Osborne's crown slips

The Tories are jumpy. The budget was meant to be unapologetically pro-business, instead it was a bun

What precisely is the mistake George Osborne has made with yesterday's Budget? Clearly something went wrong. Even if the Chancellor anticipated a rough ride for cutting income tax for the very rich, I doubt he imagined a barrage of brutal headlines like these.

The newspapers this morning are full of commentary about who won, who lost and who is better off, with a justifiable emphasis on the rather sneaky tax-free allowance raid on people who are about to retire. (Only by really testing the elasticity of the metaphor is it a "Granny Tax" and yet the label has a deadly resonance for the government.)

Osborne could have got away with this had he prepared the ground with arguments about generational distribution. There are plenty of politicians and commentators who might have been coaxed into reluctant recognition that, yes, pensioners have been spared much of the pain of austerity so far and, alright, the baby boom cohort that is about to retire can on aggregate afford it. That still doesn't avoid the fact that plenty can't. (Most MPs will concede privately that too many rich pensioners get universal benefits - winter fuel, bus pass etc - but that the politics of taking something away from the most diligent voters in the land are just too grim to contemplate.) The point is that the measure was a difficult sell, not an impossible one.

Osborne's mistake wasn't in freezing the pensioner allowance, it was in not realising it would be the story of the day - and the Treasury accidentally made sure it was the story of the day by leaking the rest of the Budget in advance. That had two awkward consequences. First, it gave Ed Miliband ample time to prepare a feisty response. Second, it hyped up journalists' expectations that there would be something extra - some really pyrotechnic surprise. Or, put another way, the Lobby was all fired up rifling through the Chancellor's hat looking for a rabbit and the one they found had been skinned and turned into a pair of fur-lined gloves for higher rate taxpayers. Oops.

Even then, a day of bad headlines doesn't kill a Chancellor. He can mobilise his troops - Osborne has a phalanx of loyal MPs who will take to the studios in his defence. If need be, he can u-turn. This was a tactical cock-up, not a strategic blunder. But I think it hints at something that really might be a longer term problem. The underlying argument in the Budget - the one the government thought it would spend the ensuing hours and days thrashing out - was that the rich should pay their way and that it just so happens that high rates of income tax are a rubbish means to that end.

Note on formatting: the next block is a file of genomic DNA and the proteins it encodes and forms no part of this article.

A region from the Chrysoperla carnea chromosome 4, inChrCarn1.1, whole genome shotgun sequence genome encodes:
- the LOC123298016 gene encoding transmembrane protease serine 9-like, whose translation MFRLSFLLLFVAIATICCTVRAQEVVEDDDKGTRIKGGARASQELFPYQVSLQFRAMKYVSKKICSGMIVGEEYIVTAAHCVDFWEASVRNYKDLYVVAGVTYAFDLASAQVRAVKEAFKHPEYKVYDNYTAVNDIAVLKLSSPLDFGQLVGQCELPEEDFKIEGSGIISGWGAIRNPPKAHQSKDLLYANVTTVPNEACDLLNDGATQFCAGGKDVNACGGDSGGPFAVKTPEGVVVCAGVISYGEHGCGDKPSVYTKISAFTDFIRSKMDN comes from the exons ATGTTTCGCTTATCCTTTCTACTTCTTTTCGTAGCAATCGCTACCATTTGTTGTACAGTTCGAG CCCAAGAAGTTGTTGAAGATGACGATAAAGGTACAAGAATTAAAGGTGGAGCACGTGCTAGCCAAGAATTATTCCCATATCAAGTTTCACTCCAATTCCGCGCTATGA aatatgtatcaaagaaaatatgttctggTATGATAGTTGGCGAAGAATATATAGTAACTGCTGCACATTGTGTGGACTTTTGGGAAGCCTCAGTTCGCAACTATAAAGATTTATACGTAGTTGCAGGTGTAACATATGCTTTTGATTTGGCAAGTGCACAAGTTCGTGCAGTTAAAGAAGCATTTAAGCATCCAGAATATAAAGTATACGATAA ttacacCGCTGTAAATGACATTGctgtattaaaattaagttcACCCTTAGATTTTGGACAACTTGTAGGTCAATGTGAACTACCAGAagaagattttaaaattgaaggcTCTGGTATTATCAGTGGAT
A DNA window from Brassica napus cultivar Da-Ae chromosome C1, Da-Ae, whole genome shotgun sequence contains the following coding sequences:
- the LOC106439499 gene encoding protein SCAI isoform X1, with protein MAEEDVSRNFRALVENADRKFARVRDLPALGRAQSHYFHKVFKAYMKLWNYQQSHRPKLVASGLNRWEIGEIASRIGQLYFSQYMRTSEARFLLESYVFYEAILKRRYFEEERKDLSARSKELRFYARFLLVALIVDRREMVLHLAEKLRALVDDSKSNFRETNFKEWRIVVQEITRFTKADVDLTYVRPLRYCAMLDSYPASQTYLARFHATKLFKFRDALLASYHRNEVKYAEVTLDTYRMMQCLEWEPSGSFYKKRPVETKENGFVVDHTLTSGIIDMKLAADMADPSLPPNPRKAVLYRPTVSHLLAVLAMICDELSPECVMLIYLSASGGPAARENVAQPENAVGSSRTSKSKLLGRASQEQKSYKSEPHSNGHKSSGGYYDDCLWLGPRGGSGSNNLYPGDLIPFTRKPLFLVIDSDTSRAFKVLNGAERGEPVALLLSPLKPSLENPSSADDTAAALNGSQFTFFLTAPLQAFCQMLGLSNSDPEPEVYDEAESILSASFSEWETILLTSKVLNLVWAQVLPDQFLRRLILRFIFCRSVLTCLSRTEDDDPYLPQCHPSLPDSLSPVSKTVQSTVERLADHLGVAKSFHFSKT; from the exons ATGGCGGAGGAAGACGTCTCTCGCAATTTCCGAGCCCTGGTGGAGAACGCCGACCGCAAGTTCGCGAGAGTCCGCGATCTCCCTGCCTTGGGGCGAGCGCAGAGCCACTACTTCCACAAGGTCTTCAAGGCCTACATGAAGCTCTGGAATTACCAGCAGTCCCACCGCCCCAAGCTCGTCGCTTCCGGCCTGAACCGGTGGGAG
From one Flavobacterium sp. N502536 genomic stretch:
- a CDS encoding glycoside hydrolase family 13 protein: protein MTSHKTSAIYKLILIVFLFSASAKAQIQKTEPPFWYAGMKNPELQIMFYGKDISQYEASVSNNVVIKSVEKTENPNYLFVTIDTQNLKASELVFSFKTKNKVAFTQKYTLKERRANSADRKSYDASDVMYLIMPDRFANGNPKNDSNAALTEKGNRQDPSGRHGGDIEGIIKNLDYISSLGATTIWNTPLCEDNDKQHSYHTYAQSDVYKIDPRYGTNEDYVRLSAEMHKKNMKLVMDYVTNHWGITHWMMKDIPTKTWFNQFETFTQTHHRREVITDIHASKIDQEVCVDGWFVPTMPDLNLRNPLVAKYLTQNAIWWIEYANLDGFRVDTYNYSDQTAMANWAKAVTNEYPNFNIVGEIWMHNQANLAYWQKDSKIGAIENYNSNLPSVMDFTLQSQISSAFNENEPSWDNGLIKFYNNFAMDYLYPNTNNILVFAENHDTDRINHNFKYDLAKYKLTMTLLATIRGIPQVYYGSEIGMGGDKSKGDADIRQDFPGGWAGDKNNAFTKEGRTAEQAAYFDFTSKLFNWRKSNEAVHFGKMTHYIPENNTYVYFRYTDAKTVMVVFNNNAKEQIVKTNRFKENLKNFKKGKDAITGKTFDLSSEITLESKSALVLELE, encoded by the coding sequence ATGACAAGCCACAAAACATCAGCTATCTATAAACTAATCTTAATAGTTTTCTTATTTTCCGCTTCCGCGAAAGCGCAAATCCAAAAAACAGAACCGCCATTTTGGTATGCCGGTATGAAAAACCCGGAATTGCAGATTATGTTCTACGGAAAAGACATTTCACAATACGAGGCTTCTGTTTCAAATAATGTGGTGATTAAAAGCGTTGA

It is an old argument and one in which ministers can be sure of finding moral and intellectual support throughout the Conservative party and much of the press. Osborne was quite prepared to have it out in public on those terms, mobilising in his defence the claim that rich people were being made to pay in other ways. (Stamp duty, anti-avoidance measures etc.) The pensioner allowance freeze muddies that debate. It risks looking like a uniquely sadistic kind of redistribution from old to opulent, frail to the flashman.

A big part of the government's problem is that the pre-Budget spin actively encouraged that kind of analysis. The Treasury and the Lib Dems set the day up as a test of how effectively the rich would be made to cough up for austerity. It is much harder to retreat from that moral imperative than it is to u-turn on individual policies.

That is one reason why Conservatives are feeling jumpy this morning. Can they really go through the rest of this parliament advertising their policies in terms of how effectively they heap the burden on the top tier of earners? Is that why they came into politics? Will it be credible even if they try? This is why, as one government advisor said to me today, "George Osborne's strategic crown has slipped a bit." Many Tories are asking themselves where this wilful tycoon-phobia is taking them. Cutting the 50p rate was meant to be a bold, unashamedly conservative move, signalling support for enterprise and wealth generation. It has ended up looking like a bungled apology for the fact that the rich are hard to tax.

Rafael Behr is political columnist at the Guardian and former political editor of the New Statesman

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What happens when a president refuses to step down?

An approaching constitutional crisis has triggered deep political unrest in the Congo.

Franck Diongo reached his party’s headquarters shortly after 10am and stepped out of a Range Rover. Staff and hangers-on rose from plastic chairs to greet the president of the Mouvement Lumumbiste Progressiste (MLP), named after the first elected leader of the Democratic Republic of Congo.

Diongo, a compact and powerfully built man, was so tightly wound that his teeth ground as he talked. When agitated, he slammed his palms on the table and his speech became shrill. “We live under a dictatorial regime, so it used the security forces to kill us with live rounds to prevent our demonstration,” he said.